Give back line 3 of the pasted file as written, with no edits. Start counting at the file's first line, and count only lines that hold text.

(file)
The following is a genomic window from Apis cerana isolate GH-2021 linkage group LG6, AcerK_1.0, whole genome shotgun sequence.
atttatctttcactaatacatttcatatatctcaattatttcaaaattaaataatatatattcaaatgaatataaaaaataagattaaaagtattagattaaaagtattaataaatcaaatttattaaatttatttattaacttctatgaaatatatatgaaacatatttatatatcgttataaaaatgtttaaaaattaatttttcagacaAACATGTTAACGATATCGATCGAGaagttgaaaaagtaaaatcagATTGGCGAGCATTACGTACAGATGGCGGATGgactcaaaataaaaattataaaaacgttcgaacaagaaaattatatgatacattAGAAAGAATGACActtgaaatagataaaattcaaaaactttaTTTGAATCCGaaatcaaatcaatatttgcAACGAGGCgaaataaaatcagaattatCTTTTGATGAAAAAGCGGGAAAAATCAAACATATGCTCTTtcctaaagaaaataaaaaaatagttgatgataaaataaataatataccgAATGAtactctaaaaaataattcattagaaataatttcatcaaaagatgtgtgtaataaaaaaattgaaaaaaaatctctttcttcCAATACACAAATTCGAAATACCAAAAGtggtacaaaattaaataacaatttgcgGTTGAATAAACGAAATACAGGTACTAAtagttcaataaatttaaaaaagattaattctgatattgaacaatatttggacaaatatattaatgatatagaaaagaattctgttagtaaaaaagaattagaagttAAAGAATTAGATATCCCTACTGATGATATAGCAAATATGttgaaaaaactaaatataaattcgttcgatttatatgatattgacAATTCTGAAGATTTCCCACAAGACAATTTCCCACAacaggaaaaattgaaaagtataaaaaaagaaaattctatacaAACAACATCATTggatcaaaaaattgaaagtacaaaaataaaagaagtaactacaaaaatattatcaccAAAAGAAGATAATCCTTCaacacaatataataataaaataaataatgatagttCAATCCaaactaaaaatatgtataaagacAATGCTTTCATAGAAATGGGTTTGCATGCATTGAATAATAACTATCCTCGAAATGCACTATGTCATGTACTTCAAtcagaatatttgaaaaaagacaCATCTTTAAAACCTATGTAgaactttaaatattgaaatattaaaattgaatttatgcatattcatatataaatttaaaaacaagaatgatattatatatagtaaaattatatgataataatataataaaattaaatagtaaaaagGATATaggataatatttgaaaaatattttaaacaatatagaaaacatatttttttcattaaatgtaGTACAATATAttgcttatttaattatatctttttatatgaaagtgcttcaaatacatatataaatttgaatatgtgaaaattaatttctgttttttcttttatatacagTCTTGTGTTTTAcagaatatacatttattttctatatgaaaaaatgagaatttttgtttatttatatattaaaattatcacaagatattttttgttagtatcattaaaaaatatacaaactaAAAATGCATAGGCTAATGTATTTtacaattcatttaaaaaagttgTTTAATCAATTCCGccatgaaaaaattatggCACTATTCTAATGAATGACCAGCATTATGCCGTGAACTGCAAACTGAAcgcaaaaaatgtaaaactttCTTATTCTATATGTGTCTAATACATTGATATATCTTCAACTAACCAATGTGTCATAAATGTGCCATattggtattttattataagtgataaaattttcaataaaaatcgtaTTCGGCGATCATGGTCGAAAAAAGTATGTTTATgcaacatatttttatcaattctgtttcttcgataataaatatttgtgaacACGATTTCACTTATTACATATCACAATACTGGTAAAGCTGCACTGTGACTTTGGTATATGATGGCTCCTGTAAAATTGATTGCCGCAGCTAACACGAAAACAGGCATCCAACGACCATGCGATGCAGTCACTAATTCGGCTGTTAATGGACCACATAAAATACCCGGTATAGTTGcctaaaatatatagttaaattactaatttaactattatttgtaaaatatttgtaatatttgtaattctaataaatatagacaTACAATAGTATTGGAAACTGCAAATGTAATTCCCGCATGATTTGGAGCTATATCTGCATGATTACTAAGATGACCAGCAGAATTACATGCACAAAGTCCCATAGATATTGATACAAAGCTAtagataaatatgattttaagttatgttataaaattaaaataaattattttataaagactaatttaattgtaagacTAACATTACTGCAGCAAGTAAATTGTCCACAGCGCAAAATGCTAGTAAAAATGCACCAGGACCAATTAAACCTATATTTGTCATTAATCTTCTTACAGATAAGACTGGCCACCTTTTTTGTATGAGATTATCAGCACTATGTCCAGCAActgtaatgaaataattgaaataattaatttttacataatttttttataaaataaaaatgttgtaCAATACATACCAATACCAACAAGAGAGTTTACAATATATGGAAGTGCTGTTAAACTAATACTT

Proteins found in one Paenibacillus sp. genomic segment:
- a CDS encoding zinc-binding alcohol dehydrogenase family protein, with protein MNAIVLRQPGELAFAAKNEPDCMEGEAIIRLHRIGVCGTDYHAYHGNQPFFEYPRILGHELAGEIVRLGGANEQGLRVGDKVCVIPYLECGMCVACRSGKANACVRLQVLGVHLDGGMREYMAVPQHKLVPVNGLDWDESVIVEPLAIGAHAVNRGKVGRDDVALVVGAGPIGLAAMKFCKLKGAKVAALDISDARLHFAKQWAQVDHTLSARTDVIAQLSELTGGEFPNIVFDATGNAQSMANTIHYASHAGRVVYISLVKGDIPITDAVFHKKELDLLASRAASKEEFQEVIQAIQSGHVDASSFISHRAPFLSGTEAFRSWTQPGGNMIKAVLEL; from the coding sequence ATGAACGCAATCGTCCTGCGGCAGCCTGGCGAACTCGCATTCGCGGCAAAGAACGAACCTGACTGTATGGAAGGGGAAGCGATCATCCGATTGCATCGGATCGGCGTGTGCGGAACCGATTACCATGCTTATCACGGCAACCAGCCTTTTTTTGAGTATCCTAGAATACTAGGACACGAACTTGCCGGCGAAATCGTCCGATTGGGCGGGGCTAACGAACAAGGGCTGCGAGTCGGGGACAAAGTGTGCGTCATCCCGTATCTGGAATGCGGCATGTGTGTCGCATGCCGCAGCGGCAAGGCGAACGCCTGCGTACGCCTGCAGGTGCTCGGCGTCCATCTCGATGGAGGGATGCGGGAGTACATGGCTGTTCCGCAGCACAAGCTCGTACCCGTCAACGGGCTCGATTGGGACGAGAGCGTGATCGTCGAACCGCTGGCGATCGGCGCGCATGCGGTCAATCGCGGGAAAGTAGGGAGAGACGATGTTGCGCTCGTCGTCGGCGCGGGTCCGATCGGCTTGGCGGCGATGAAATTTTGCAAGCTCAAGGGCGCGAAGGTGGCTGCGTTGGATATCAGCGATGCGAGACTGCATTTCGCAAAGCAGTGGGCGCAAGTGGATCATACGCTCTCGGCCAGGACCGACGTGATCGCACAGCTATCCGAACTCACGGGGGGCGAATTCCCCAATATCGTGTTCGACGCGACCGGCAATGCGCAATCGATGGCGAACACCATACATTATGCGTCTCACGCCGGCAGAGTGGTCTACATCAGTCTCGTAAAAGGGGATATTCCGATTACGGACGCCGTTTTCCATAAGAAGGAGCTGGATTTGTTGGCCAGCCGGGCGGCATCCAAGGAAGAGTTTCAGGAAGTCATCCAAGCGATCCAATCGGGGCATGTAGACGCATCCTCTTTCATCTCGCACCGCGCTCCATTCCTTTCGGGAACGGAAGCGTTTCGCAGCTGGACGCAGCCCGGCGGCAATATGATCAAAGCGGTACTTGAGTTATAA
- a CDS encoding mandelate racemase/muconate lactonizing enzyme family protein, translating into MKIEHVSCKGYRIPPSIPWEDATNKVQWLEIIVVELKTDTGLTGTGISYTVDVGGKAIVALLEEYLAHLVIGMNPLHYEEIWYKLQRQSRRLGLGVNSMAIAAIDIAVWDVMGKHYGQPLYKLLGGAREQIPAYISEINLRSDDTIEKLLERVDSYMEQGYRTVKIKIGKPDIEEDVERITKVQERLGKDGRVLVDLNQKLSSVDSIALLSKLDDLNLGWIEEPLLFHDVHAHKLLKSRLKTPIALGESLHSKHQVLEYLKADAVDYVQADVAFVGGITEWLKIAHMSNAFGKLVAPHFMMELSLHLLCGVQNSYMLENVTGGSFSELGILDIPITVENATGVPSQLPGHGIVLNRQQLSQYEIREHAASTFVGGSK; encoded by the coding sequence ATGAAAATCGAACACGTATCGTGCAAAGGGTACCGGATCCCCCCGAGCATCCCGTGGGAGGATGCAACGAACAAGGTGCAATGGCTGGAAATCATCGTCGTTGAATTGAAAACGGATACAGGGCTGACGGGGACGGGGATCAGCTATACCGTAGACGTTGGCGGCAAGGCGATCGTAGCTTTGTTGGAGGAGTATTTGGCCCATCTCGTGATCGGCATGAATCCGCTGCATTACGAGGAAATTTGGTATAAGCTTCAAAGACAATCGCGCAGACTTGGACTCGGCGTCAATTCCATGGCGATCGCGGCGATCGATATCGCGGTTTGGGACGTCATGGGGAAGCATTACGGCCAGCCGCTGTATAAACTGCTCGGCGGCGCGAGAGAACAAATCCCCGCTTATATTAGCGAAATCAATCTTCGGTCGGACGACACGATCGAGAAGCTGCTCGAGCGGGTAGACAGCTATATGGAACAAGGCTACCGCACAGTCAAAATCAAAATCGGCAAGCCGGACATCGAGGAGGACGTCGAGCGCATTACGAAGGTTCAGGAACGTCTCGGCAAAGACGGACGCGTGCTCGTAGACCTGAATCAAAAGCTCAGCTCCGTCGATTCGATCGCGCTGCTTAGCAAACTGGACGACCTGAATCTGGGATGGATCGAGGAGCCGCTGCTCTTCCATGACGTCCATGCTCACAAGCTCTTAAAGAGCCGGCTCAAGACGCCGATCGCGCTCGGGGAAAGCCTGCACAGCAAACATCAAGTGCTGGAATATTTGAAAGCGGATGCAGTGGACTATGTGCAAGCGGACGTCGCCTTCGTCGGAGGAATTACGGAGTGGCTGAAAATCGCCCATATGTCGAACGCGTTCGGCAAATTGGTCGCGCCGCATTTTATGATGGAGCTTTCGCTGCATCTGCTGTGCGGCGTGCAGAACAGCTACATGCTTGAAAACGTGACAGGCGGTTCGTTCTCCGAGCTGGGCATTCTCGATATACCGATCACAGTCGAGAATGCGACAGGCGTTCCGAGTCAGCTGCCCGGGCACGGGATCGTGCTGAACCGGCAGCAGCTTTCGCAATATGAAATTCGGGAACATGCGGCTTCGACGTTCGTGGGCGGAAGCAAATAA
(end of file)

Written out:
Proteins found in one Paenibacillus sp. genomic segment: